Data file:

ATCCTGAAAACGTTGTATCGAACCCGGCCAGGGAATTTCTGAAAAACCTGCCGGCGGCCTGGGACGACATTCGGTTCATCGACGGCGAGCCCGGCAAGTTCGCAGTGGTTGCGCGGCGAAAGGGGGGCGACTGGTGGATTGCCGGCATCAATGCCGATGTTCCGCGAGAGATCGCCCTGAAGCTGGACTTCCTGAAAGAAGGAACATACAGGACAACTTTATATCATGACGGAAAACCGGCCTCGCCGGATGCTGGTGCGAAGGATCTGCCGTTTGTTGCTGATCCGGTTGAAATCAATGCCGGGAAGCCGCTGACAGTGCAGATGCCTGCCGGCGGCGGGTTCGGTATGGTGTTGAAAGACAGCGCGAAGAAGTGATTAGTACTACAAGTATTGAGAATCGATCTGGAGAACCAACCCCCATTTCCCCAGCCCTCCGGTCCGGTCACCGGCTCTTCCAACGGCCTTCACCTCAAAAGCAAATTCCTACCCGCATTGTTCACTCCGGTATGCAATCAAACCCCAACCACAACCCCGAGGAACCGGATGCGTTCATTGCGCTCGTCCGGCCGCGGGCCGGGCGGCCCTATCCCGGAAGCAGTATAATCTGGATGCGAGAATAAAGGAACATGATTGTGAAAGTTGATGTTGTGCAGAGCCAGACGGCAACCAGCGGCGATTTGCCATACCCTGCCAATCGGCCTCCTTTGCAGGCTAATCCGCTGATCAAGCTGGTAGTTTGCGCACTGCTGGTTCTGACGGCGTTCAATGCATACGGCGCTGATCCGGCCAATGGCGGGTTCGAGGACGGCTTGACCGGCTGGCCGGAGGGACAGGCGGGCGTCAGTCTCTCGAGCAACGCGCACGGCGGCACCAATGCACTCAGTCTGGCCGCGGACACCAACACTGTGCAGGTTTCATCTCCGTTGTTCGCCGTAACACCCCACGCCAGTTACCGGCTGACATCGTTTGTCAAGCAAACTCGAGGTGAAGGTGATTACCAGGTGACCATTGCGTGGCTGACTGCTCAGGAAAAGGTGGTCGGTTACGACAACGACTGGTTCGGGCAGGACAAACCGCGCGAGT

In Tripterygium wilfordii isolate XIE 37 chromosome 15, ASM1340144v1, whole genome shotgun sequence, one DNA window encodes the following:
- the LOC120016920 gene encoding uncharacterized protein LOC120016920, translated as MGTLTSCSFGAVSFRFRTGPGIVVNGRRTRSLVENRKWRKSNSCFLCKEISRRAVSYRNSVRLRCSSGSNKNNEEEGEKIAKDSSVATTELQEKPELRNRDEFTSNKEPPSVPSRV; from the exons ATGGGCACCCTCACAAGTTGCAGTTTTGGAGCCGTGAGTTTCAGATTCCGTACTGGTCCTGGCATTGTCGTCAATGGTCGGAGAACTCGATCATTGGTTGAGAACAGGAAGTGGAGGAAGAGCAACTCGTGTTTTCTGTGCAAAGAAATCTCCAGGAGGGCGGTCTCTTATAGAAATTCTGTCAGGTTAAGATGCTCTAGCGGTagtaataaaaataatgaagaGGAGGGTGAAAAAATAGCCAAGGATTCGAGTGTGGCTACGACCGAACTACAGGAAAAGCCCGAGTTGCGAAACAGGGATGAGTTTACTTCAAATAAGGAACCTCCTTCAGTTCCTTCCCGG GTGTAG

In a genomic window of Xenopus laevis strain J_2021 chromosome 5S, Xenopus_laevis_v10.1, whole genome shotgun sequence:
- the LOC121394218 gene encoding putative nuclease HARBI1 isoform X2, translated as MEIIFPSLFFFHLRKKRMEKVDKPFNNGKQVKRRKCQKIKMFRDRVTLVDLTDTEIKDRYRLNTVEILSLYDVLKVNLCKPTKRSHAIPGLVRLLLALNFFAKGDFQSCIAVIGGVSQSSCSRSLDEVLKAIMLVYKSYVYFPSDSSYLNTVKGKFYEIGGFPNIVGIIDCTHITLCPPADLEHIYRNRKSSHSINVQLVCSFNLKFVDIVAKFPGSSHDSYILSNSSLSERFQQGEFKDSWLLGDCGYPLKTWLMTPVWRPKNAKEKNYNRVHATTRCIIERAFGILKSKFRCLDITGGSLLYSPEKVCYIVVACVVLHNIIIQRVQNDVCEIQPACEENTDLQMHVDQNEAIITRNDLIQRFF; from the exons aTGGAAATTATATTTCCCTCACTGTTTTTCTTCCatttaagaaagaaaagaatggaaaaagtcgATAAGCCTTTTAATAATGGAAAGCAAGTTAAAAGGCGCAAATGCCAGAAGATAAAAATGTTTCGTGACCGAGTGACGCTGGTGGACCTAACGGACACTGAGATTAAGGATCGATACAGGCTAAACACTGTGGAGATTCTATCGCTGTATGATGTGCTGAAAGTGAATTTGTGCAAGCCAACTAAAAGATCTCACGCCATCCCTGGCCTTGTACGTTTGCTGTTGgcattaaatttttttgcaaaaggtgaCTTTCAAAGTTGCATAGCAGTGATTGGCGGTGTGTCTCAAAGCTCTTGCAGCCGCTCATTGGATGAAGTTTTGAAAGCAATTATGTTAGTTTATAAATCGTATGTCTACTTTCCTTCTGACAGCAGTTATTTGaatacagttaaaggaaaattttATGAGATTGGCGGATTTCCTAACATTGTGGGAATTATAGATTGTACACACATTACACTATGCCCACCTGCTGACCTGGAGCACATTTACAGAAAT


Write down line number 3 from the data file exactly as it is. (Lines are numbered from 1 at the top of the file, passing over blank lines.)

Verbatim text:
- the LOC120016920 gene encoding uncharacterized protein LOC120016920, translated as MGTLTSCSFGAVSFRFRTGPGIVVNGRRTRSLVENRKWRKSNSCFLCKEISRRAVSYRNSVRLRCSSGSNKNNEEEGEKIAKDSSVATTELQEKPELRNRDEFTSNKEPPSVPSRV; from the exons ATGGGCACCCTCACAAGTTGCAGTTTTGGAGCCGTGAGTTTCAGATTCCGTACTGGTCCTGGCATTGTCGTCAATGGTCGGAGAACTCGATCATTGGTTGAGAACAGGAAGTGGAGGAAGAGCAACTCGTGTTTTCTGTGCAAAGAAATCTCCAGGAGGGCGGTCTCTTATAGAAATTCTGTCAGGTTAAGATGCTCTAGCGGTagtaataaaaataatgaagaGGAGGGTGAAAAAATAGCCAAGGATTCGAGTGTGGCTACGACCGAACTACAGGAAAAGCCCGAGTTGCGAAACAGGGATGAGTTTACTTCAAATAAGGAACCTCCTTCAGTTCCTTCCCGG GTGTAG